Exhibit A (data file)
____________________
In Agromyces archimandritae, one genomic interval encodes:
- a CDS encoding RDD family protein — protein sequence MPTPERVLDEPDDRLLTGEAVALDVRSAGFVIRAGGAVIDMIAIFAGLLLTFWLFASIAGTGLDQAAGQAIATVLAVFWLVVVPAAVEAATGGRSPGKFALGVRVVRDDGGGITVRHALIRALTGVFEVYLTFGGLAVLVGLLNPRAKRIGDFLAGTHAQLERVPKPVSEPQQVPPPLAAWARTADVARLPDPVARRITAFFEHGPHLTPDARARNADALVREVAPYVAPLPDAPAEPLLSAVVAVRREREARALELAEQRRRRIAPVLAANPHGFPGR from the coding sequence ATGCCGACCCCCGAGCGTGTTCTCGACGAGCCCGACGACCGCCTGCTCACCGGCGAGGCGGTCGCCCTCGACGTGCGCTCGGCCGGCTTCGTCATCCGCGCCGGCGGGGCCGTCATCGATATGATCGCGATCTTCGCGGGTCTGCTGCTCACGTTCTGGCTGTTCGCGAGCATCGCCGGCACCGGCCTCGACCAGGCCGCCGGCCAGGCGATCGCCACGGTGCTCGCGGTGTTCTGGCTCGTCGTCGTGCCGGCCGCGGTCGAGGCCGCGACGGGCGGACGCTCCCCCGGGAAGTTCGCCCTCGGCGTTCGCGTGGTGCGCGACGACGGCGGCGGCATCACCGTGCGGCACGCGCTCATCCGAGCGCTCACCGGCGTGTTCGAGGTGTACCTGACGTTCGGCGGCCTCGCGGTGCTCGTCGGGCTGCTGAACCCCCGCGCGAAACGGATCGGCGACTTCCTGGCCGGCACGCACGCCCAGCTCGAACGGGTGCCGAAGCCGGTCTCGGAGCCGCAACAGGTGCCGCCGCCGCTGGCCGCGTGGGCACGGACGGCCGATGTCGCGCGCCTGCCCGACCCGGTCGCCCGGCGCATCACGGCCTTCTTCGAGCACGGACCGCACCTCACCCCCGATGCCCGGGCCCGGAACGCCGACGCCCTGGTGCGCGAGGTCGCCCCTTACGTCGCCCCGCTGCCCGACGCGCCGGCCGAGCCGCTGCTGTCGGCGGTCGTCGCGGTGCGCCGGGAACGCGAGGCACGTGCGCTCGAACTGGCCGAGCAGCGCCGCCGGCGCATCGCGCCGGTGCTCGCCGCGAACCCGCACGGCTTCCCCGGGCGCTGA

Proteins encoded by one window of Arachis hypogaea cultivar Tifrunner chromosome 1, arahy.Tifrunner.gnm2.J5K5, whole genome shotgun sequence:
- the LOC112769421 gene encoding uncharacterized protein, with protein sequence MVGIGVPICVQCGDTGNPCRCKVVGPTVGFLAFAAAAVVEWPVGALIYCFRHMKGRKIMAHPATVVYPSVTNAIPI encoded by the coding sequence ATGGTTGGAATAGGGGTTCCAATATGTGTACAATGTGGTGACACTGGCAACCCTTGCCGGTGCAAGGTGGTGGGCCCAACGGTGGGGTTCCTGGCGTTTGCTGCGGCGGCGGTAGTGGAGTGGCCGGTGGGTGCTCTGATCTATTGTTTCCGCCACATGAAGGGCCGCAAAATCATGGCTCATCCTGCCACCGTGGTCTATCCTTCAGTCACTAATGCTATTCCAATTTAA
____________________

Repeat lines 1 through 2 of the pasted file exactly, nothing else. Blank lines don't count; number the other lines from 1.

In Agromyces archimandritae, one genomic interval encodes:
- a CDS encoding RDD family protein — protein sequence MPTPERVLDEPDDRLLTGEAVALDVRSAGFVIRAGGAVIDMIAIFAGLLLTFWLFASIAGTGLDQAAGQAIATVLAVFWLVVVPAAVEAATGGRSPGKFALGVRVVRDDGGGITVRHALIRALTGVFEVYLTFGGLAVLVGLLNPRAKRIGDFLAGTHAQLERVPKPVSEPQQVPPPLAAWARTADVARLPDPVARRITAFFEHGPHLTPDARARNADALVREVAPYVAPLPDAPAEPLLSAVVAVRREREARALELAEQRRRRIAPVLAANPHGFPGR from the coding sequence ATGCCGACCCCCGAGCGTGTTCTCGACGAGCCCGACGACCGCCTGCTCACCGGCGAGGCGGTCGCCCTCGACGTGCGCTCGGCCGGCTTCGTCATCCGCGCCGGCGGGGCCGTCATCGATATGATCGCGATCTTCGCGGGTCTGCTGCTCACGTTCTGGCTGTTCGCGAGCATCGCCGGCACCGGCCTCGACCAGGCCGCCGGCCAGGCGATCGCCACGGTGCTCGCGGTGTTCTGGCTCGTCGTCGTGCCGGCCGCGGTCGAGGCCGCGACGGGCGGACGCTCCCCCGGGAAGTTCGCCCTCGGCGTTCGCGTGGTGCGCGACGACGGCGGCGGCATCACCGTGCGGCACGCGCTCATCCGAGCGCTCACCGGCGTGTTCGAGGTGTACCTGACGTTCGGCGGCCTCGCGGTGCTCGTCGGGCTGCTGAACCCCCGCGCGAAACGGATCGGCGACTTCCTGGCCGGCACGCACGCCCAGCTCGAACGGGTGCCGAAGCCGGTCTCGGAGCCGCAACAGGTGCCGCCGCCGCTGGCCGCGTGGGCACGGACGGCCGATGTCGCGCGCCTGCCCGACCCGGTCGCCCGGCGCATCACGGCCTTCTTCGAGCACGGACCGCACCTCACCCCCGATGCCCGGGCCCGGAACGCCGACGCCCTGGTGCGCGAGGTCGCCCCTTACGTCGCCCCGCTGCCCGACGCGCCGGCCGAGCCGCTGCTGTCGGCGGTCGTCGCGGTGCGCCGGGAACGCGAGGCACGTGCGCTCGAACTGGCCGAGCAGCGCCGCCGGCGCATCGCGCCGGTGCTCGCCGCGAACCCGCACGGCTTCCCCGGGCGCTGA